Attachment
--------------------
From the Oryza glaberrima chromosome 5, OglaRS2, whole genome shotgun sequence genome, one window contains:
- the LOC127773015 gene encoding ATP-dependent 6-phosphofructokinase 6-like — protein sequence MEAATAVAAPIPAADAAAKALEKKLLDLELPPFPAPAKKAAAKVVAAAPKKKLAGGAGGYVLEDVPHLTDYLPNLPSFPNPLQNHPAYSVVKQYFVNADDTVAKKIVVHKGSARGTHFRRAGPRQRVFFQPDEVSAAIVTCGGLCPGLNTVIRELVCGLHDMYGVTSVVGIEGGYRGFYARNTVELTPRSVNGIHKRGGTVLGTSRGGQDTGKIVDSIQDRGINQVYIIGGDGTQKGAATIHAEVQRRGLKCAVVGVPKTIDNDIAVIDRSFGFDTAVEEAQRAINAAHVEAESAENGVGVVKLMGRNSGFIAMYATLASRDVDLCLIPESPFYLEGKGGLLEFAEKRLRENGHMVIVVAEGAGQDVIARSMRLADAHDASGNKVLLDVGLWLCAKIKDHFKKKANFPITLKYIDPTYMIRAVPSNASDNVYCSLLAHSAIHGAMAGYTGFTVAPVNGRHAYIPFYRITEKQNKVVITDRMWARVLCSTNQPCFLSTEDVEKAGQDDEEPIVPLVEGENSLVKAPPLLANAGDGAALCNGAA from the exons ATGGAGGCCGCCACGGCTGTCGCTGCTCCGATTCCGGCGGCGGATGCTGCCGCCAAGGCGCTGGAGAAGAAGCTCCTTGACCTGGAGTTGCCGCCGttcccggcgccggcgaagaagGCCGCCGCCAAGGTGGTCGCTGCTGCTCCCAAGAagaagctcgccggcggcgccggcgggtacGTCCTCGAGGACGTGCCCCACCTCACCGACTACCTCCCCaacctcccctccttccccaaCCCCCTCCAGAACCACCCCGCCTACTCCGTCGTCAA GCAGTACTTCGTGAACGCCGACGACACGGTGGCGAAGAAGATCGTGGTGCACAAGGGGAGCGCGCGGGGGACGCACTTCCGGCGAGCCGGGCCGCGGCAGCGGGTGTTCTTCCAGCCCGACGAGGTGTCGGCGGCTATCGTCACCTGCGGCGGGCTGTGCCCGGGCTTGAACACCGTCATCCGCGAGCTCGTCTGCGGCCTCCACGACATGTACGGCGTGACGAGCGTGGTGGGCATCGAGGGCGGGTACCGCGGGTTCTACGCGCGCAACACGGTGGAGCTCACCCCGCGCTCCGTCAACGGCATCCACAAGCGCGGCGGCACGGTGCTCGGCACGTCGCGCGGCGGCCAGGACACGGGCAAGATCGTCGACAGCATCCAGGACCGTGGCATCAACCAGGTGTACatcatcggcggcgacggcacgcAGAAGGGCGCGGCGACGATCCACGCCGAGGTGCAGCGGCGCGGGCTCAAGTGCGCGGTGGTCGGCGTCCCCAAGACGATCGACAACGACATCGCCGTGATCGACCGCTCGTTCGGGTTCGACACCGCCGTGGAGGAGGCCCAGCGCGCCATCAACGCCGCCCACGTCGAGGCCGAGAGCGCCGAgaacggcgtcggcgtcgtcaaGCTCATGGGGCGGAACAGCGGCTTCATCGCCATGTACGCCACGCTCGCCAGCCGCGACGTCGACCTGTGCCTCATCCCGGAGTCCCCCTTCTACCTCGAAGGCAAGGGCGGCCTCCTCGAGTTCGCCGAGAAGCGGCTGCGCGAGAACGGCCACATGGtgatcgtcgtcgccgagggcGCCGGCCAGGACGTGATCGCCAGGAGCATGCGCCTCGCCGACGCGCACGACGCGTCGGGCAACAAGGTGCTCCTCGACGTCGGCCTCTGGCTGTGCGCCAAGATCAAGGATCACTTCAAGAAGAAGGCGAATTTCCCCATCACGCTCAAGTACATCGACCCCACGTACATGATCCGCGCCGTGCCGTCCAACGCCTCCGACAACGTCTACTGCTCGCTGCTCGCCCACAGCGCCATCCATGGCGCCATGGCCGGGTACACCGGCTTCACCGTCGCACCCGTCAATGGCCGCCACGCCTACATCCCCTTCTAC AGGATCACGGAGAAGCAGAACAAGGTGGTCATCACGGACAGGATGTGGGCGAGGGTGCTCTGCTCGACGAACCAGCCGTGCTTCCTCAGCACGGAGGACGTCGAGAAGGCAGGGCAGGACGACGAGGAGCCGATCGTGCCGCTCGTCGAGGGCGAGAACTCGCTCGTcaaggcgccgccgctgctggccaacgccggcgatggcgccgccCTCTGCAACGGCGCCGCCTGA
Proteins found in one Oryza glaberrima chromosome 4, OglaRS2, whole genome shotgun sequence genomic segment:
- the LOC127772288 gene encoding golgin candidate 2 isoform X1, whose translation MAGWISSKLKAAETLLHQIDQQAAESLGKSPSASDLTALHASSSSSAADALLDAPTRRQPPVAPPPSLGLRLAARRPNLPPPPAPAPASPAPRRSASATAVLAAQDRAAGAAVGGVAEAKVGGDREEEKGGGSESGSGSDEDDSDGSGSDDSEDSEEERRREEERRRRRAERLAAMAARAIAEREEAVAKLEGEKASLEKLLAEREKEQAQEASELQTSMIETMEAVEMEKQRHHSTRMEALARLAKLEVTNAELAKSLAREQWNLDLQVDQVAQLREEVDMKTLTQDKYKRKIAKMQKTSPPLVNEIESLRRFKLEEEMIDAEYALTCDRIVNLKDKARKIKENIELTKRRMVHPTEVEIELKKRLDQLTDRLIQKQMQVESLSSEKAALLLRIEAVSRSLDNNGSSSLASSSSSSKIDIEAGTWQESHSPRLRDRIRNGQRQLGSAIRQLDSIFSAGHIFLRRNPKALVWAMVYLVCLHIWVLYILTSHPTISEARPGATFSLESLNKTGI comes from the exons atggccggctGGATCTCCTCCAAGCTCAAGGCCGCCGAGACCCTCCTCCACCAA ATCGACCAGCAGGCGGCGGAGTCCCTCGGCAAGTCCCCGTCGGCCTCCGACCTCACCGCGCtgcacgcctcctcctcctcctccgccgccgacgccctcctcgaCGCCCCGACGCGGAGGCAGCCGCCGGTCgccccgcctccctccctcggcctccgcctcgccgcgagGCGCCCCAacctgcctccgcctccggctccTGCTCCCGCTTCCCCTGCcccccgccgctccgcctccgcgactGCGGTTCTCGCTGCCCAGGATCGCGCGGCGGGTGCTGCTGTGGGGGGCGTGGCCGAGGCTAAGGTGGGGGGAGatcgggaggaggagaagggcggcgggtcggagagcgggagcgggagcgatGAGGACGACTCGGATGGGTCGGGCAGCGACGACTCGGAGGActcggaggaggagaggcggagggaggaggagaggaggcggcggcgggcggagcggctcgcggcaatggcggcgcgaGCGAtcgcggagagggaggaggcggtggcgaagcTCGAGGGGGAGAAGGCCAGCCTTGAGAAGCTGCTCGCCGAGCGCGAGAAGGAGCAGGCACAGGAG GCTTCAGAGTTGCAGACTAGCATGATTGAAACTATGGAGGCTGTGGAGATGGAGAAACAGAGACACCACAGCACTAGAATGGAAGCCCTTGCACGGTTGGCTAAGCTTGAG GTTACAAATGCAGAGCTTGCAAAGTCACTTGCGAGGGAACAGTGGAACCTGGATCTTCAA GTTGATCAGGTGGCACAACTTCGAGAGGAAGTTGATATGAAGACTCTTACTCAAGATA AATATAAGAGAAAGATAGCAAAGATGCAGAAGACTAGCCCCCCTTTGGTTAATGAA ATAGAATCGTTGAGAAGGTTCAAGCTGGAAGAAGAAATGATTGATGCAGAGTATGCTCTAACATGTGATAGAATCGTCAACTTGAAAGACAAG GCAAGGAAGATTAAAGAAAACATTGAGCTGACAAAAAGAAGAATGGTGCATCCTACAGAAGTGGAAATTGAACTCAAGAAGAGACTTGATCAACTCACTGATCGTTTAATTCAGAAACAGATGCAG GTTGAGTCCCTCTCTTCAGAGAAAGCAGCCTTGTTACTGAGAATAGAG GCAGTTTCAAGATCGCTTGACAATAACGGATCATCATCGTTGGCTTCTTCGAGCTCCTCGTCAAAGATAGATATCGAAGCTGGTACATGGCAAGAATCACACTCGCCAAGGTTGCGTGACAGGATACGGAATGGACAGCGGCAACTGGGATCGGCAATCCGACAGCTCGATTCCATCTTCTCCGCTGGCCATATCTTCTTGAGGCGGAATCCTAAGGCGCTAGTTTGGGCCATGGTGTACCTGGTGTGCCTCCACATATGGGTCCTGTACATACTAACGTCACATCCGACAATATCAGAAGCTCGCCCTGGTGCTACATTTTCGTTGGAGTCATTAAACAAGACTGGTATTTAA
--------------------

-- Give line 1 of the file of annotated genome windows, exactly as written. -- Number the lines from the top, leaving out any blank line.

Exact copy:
From the Oryza glaberrima chromosome 5, OglaRS2, whole genome shotgun sequence genome, one window contains: